Processing that's done before a page has rendered will have a much worse impact on user experience than code that runs after the page has loaded. To investigate that, we look at the First Contentful Paint metric which measures how soon after opening a website the first bit of page content becomes visible.

We find that many extensions that cause a lot of processing, like Coupert Coupon Finder or the Merlin AI extension don’t delay the initial load of the website.

However, other extensions like Monica AI, Klarna, or Avast Safeprice do significantly reduce page load speed. That’s because they run their code as soon as the page starts loading, rather than after the page content has been displayed.

Chart showing how Chrome extensions delay page load times

When looking at the top 5,000 extensions we also see several VPN proxy extensions. This makes sense as they route traffic through an intermediary server, adding some additional delay.

Chart showing how Chrome extensions delay page load times across top 5,000 extensions

Chrome extensions slowing down page interactions

We’ve seen that Chrome extensions can slow down website rendering and cause additional CPU processing during the page load process. But do they also slow down later user interactions with the page? To test this we tested what happens when clicking on website content and measured the Interaction to Next Paint performance metric.

Generally, interaction delays are less common. Among extensions with over a million users we saw the Microsoft Editor extension and the Superb Copy extension add processing delays to each interaction. However, these delays were only around 10 milliseconds.

We saw that the Avira Password Manager with 6 million users added at 160 millisecond delay when clicking on a random content heading on a test page. However, in this case the delay did not actually come from the interaction itself. Instead the extension was still running initialization code long after the initial page navigation, which had to finish before the browser was able to process the interaction. However, if we had waited another 5 seconds this delay would not have shown up.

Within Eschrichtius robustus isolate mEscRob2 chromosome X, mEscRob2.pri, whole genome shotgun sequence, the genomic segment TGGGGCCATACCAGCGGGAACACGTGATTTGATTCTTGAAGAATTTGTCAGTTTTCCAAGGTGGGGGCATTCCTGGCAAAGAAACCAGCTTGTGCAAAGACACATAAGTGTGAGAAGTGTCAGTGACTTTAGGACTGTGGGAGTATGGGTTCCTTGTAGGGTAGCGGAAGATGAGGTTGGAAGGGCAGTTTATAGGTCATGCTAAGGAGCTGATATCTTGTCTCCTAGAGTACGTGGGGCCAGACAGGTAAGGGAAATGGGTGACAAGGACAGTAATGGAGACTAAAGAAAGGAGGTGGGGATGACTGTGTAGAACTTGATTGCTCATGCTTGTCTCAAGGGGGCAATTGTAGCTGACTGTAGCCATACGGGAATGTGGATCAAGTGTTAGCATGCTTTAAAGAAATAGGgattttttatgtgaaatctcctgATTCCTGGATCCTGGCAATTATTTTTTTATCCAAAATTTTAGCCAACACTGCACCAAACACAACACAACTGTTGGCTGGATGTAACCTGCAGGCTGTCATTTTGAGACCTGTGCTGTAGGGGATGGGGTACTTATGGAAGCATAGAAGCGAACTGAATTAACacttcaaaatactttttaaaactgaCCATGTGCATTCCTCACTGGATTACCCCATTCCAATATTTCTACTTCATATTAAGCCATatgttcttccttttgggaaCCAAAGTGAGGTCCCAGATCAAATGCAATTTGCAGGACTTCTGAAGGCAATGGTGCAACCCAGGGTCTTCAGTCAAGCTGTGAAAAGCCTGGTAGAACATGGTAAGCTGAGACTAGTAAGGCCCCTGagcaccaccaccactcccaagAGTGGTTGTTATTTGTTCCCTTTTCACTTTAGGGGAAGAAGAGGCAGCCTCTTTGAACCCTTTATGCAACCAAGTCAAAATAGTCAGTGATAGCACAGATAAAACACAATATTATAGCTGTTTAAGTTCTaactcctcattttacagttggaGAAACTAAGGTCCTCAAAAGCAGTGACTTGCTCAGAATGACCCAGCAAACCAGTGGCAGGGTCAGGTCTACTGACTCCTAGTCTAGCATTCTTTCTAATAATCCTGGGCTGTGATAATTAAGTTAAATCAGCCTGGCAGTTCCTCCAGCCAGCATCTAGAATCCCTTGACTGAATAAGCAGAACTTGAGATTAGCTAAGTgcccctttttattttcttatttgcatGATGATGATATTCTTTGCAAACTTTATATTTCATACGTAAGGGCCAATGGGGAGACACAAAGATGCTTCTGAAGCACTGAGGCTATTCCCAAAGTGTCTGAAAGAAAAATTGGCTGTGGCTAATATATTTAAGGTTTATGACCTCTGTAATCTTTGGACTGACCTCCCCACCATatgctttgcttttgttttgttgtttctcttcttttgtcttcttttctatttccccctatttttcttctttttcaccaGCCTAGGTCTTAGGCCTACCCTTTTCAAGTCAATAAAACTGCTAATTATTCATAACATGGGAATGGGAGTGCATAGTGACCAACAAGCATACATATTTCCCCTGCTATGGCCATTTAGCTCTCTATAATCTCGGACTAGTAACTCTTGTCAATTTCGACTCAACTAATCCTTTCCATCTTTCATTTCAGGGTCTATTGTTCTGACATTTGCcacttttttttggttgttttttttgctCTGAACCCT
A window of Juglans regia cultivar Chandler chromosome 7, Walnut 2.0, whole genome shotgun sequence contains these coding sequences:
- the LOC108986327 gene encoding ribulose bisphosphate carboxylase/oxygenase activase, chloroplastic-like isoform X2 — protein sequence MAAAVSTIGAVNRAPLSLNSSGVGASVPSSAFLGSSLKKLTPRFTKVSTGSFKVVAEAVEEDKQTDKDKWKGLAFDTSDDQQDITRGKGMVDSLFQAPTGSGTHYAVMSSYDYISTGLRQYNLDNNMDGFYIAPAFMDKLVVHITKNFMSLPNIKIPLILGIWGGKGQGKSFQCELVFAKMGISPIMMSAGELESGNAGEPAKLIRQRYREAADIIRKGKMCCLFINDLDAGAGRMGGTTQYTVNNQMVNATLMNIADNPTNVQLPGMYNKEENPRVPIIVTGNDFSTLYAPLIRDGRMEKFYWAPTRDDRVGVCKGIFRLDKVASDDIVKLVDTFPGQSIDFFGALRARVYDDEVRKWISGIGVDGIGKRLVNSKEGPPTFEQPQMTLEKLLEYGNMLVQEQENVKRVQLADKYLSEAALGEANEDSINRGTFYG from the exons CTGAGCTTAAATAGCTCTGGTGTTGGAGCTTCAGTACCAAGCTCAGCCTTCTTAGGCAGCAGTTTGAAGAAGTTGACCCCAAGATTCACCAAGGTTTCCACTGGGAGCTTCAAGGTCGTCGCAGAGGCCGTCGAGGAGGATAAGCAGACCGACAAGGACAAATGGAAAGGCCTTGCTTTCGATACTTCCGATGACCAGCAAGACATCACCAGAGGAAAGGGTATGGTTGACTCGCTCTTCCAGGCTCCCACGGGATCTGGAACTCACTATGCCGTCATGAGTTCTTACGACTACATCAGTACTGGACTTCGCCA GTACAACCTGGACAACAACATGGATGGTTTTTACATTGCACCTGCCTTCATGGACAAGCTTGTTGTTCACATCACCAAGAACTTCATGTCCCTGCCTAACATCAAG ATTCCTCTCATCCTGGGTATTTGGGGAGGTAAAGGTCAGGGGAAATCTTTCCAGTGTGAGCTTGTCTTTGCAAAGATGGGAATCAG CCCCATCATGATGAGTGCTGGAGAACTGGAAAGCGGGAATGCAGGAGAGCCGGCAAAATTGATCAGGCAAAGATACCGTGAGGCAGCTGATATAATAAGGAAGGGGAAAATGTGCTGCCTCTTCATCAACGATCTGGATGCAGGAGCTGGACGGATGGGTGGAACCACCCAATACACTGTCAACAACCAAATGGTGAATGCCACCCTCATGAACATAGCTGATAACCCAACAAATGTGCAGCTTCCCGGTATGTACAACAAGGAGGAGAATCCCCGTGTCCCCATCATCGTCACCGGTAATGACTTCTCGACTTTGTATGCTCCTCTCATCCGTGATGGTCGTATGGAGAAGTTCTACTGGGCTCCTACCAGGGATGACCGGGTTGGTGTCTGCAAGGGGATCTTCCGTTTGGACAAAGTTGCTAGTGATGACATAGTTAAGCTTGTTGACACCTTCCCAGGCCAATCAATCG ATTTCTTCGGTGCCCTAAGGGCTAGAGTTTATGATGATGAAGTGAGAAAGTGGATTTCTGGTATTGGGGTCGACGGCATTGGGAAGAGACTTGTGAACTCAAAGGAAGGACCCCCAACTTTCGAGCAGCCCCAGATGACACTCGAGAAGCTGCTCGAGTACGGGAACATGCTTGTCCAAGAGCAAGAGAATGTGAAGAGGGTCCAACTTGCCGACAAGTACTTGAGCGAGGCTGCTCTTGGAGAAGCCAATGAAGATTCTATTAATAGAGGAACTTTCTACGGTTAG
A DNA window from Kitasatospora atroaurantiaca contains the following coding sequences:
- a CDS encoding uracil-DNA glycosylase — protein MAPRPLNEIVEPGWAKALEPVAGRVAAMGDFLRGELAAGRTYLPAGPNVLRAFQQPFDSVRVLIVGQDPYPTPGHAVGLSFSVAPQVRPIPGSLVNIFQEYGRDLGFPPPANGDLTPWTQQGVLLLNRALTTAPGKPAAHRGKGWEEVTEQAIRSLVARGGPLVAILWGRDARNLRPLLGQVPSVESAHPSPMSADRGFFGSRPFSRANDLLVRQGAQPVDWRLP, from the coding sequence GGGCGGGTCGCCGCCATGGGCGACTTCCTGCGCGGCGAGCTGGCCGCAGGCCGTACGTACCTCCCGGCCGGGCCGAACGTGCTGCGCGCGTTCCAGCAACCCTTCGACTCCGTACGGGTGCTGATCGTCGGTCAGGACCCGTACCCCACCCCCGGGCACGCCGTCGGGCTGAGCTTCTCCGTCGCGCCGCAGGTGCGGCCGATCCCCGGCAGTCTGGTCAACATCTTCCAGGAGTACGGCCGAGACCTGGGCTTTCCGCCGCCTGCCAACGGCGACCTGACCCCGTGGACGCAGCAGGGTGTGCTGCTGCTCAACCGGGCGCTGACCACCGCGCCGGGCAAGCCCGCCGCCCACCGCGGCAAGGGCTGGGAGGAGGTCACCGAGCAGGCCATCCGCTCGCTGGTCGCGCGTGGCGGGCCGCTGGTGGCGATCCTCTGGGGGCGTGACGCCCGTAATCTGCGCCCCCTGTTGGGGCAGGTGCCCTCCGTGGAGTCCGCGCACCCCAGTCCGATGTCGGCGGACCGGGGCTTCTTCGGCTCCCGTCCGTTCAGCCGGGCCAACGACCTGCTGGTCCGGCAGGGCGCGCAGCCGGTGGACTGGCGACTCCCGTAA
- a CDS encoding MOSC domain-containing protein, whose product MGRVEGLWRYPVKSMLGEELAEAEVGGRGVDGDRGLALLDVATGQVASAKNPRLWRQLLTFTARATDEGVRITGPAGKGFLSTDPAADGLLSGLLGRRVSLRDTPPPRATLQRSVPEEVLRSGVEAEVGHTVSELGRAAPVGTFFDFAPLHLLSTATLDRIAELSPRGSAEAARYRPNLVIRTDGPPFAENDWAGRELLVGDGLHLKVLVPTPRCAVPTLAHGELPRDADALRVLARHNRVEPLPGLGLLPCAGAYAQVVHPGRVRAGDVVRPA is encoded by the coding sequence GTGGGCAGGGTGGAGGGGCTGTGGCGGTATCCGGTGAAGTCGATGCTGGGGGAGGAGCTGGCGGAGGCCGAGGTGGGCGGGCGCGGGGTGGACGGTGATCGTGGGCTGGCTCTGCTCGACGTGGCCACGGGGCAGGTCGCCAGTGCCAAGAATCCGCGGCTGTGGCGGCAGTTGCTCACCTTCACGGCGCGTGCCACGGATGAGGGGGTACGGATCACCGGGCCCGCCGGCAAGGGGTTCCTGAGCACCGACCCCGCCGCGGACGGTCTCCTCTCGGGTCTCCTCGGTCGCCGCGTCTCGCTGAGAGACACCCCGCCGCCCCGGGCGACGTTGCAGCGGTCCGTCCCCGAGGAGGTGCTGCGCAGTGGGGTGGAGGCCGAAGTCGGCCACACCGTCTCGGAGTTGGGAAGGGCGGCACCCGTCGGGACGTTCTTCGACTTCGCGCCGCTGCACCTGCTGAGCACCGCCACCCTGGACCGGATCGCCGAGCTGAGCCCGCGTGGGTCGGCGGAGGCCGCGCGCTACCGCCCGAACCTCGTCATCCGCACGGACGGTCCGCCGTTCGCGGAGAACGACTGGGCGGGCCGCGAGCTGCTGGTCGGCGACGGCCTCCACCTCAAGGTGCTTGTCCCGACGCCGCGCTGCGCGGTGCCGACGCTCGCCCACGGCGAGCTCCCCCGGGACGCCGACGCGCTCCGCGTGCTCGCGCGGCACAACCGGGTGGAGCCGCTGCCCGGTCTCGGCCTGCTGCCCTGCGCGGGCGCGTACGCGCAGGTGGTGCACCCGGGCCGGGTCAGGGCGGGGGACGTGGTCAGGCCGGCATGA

Other extensions do perform additional processing in response to page interactions though. For example the TextCortex AI extension with 80,000 users caused an interaction delay of 96 milliseconds.

Interaction to Next Paint delays caused by Chrome extensions

The Impact of ad blocking on website performance

While most Chrome extensions add functionality, ad blockers and privacy tools remove it. That means that ad-heavy websites will become faster with these extensions installed.

To measure this we tested two news articles with different ad blockers installed. Across both pages we found 57 seconds of CPU processing time without an ad blocker installed. If we install uBlock Origin, one of the most popular ad blockers with 37 million users, processing time goes down to just under 4 seconds.

Interestingly, the two most popular ad blockers do relatively little to reduce CPU activity. AdBlock (66 million users) and AdBlock Plus (45 million users) both don’t save more than about 15% of overall processing time. This might be because we used the default settings for our test, but in AdBlock there’s a setting to opt out of acceptable ads after installation.

Chart showing reduction in CPU processing time with ad blockers installed

The ScriptSafe extension reduces processing time to less than half a second across both pages. However, this is because all JavaScript code is blocked which is also likely to break some desired website functionality.